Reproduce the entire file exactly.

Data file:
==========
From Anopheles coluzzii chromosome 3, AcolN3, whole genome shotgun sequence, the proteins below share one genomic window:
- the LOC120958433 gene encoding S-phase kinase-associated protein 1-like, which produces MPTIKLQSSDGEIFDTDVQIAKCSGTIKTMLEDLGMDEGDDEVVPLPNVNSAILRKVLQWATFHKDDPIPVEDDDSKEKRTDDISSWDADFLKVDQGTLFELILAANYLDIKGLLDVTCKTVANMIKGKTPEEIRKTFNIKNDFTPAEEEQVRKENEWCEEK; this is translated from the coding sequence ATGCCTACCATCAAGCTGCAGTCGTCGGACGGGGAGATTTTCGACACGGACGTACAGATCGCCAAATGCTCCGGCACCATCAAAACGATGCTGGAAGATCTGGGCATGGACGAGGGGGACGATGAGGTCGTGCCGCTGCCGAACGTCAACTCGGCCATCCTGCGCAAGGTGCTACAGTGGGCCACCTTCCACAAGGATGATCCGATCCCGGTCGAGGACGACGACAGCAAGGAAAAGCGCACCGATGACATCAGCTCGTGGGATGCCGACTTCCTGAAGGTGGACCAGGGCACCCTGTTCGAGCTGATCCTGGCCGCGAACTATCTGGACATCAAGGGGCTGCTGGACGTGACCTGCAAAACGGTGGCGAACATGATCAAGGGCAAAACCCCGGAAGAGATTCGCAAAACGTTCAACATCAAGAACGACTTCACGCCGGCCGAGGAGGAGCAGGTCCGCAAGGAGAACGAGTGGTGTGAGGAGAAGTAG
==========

From Anopheles coluzzii chromosome 3, AcolN3, whole genome shotgun sequence, the proteins below share one genomic window:
- the LOC120958433 gene encoding S-phase kinase-associated protein 1-like, which produces MPTIKLQSSDGEIFDTDVQIAKCSGTIKTMLEDLGMDEGDDEVVPLPNVNSAILRKVLQWATFHKDDPIPVEDDDSKEKRTDDISSWDADFLKVDQGTLFELILAANYLDIKGLLDVTCKTVANMIKGKTPEEIRKTFNIKNDFTPAEEEQVRKENEWCEEK; this is translated from the coding sequence ATGCCTACCATCAAGCTGCAGTCGTCGGACGGGGAGATTTTCGACACGGACGTACAGATCGCCAAATGCTCCGGCACCATCAAAACGATGCTGGAAGATCTGGGCATGGACGAGGGGGACGATGAGGTCGTGCCGCTGCCGAACGTCAACTCGGCCATCCTGCGCAAGGTGCTACAGTGGGCCACCTTCCACAAGGATGATCCGATCCCGGTCGAGGACGACGACAGCAAGGAAAAGCGCACCGATGACATCAGCTCGTGGGATGCCGACTTCCTGAAGGTGGACCAGGGCACCCTGTTCGAGCTGATCCTGGCCGCGAACTATCTGGACATCAAGGGGCTGCTGGACGTGACCTGCAAAACGGTGGCGAACATGATCAAGGGCAAAACCCCGGAAGAGATTCGCAAAACGTTCAACATCAAGAACGACTTCACGCCGGCCGAGGAGGAGCAGGTCCGCAAGGAGAACGAGTGGTGTGAGGAGAAGTAG